Q: Steve – We all think that “it couldn’t happen to me” but I am here to tell you that it can. We lost our business in Hurricane Katrina and I would just like everyone to know that it’s smart business to hope for the best but be prepared for the worst. Thanks for the platform.
A: Stan and I met earlier this year when I was giving a speech. When he learned that I write for USA TODAY, he really wanted to share his story and in the process help other small business owners avoid his unenviable fate.
Stan is an accountant who kept all of his records on the computer at his office. That included client tax returns, client lists, his own business records – the whole shebang. Unable to get to his office once the hurricane hit, Stan not only lost his data and computer in the disaster, but all physical files and other records too. He lost his entire business.
“Please, tell your readers to just take some basic steps that can ensure that their businesses can survive a disaster,” Stan insisted.
With the official start of hurricane season about a month away, it seems to be a good time to spread the message that, while no one likes to think about what can go wrong, it behooves us all to take some basic steps to avoid the avoidable.
Of course, it is not just hurricanes that are a threat to a business – it could be any number of other natural disasters – earthquakes, tornadoes, floods, fire – as well as personal disasters – a stolen computer, a hard drive that crashes (try losing three chapters of a book you are writing!), a power outage . . . .
Luckily, I was recently offered the chance to read a White Paper produced by HP and SCORE that sheds some light on not only what a significant problem this is, but what you can do about it. This White Paper was incredibly useful and has been shared with government officials and business leaders.
Consider these sobering facts:
• About one-third of all respondents to a survey in the paper said they backup their data rarely, if at all. Most of the rest did it less than monthly, and yet
• 70% of small businesses that suffer a major data loss will go out of business within a year.
But, as pointed out in the paper, “disasters can be averted with some foresight and planning.” Here is what you can do:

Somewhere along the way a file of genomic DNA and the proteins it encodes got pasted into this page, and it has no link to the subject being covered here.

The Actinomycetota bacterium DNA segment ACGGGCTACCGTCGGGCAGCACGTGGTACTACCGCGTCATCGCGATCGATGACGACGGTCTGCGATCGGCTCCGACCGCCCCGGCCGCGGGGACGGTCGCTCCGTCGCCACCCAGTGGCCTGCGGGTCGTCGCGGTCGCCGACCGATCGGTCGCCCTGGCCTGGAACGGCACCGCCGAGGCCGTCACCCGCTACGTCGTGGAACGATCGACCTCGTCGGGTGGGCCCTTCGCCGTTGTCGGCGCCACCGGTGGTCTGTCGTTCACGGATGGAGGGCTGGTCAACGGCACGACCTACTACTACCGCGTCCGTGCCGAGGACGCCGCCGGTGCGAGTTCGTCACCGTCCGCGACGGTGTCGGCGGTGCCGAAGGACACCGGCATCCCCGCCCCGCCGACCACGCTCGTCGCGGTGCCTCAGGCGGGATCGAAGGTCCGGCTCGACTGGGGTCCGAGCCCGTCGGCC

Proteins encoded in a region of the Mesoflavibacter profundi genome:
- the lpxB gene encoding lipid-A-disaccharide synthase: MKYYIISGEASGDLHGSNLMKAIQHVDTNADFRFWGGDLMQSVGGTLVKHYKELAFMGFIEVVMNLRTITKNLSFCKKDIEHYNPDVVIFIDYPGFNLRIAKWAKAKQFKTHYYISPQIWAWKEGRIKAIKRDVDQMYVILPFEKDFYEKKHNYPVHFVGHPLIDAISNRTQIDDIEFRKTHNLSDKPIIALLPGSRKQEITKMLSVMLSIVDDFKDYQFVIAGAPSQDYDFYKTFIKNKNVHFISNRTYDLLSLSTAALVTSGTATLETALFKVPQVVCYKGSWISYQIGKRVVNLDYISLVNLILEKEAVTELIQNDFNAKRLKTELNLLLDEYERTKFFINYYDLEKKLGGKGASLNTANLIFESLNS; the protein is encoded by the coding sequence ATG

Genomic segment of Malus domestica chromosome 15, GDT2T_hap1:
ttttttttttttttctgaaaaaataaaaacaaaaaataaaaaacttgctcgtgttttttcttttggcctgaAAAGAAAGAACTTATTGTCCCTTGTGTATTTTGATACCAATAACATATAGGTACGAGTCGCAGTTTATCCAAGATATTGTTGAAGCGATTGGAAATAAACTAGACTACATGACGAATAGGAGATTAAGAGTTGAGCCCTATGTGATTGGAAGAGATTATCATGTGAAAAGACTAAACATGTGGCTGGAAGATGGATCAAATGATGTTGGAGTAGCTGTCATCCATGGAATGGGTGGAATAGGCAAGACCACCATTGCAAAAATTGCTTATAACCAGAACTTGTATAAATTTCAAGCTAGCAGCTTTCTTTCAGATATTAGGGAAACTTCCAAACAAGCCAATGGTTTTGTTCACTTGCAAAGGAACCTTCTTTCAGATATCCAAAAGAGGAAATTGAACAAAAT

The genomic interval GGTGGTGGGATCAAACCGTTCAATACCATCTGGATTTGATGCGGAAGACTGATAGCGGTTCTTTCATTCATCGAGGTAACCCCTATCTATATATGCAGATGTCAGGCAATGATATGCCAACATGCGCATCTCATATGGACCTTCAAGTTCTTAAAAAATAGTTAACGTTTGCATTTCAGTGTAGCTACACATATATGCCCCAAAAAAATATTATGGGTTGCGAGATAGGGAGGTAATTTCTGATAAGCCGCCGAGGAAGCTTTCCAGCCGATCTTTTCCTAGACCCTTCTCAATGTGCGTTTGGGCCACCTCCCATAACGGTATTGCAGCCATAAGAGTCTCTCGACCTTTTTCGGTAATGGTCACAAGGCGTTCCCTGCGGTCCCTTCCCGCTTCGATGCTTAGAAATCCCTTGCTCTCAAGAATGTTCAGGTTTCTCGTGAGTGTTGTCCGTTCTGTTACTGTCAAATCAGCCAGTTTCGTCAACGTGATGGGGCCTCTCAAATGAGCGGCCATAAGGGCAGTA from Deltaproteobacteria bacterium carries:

• Of course, the easiest and most obvious preventative measure you can take is simply to backup your data, and not just in the same location, but remotely.
• Important documents should be kept in a fireproof safe.
• Software should be utilized to prevent computer worms and viruses from destroying your hard drives.
• Create a plan to keep things running if something should happen. Assign roles and responsibilities as a part of that plan and walk through them with employees. Then keep the plan updated.
To underscore their commitment to helping small business in this regard, HP and SCORE have even taken things one step further and are now offering free “Wellness Workshops” around the country so as to better help small businesses prepare for unanticipated disasters and shutdowns.
According to Lisa Baker, Director of Business Marketing, Americas, Personal Systems Group, HP, “many small businesses are not prepared for disasters large and small. As such, through the Wellness Workshops, HP and SCORE are working together to ensure that small businesses understand the simple steps needed to safeguard a business’ survival.”
During the workshops, attendees will learn how to protect their core business assets such as employee records and customer databases. There will also be a special session on providing small businesses with guidance on how to green their business.
Hurricane Katrina was a tough lesson for too many small businesses. Let Stan, HP and SCORE help you help yourself. Create that disaster preparedness plan today.
The HP/SCORE Wellness Workshops are coming to a location near you. You can find out where and when here.